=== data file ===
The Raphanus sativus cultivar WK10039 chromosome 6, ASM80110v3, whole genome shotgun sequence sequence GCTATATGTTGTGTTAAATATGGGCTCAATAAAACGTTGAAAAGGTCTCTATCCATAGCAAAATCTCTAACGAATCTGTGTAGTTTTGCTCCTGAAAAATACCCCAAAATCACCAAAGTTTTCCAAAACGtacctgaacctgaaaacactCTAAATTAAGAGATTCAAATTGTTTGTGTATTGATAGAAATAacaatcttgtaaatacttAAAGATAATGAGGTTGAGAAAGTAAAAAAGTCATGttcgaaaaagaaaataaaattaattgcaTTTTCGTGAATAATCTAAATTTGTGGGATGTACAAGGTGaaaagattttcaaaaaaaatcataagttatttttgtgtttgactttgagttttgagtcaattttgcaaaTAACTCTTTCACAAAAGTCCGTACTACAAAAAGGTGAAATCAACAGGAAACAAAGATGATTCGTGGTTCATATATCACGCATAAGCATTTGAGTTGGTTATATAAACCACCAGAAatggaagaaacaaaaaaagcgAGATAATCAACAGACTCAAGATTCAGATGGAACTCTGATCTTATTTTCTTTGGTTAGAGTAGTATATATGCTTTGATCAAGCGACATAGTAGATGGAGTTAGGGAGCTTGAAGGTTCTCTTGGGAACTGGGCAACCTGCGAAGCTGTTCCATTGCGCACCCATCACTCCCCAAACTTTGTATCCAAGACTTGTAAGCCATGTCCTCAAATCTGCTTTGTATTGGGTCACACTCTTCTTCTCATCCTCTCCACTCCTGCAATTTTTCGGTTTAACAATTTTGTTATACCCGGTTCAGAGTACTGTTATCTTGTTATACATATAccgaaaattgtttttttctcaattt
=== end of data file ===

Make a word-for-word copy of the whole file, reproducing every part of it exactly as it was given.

The Raphanus sativus cultivar WK10039 chromosome 6, ASM80110v3, whole genome shotgun sequence sequence GCTATATGTTGTGTTAAATATGGGCTCAATAAAACGTTGAAAAGGTCTCTATCCATAGCAAAATCTCTAACGAATCTGTGTAGTTTTGCTCCTGAAAAATACCCCAAAATCACCAAAGTTTTCCAAAACGtacctgaacctgaaaacactCTAAATTAAGAGATTCAAATTGTTTGTGTATTGATAGAAATAacaatcttgtaaatacttAAAGATAATGAGGTTGAGAAAGTAAAAAAGTCATGttcgaaaaagaaaataaaattaattgcaTTTTCGTGAATAATCTAAATTTGTGGGATGTACAAGGTGaaaagattttcaaaaaaaatcataagttatttttgtgtttgactttgagttttgagtcaattttgcaaaTAACTCTTTCACAAAAGTCCGTACTACAAAAAGGTGAAATCAACAGGAAACAAAGATGATTCGTGGTTCATATATCACGCATAAGCATTTGAGTTGGTTATATAAACCACCAGAAatggaagaaacaaaaaaagcgAGATAATCAACAGACTCAAGATTCAGATGGAACTCTGATCTTATTTTCTTTGGTTAGAGTAGTATATATGCTTTGATCAAGCGACATAGTAGATGGAGTTAGGGAGCTTGAAGGTTCTCTTGGGAACTGGGCAACCTGCGAAGCTGTTCCATTGCGCACCCATCACTCCCCAAACTTTGTATCCAAGACTTGTAAGCCATGTCCTCAAATCTGCTTTGTATTGGGTCACACTCTTCTTCTCATCCTCTCCACTCCTGCAATTTTTCGGTTTAACAATTTTGTTATACCCGGTTCAGAGTACTGTTATCTTGTTATACATATAccgaaaattgtttttttctcaattt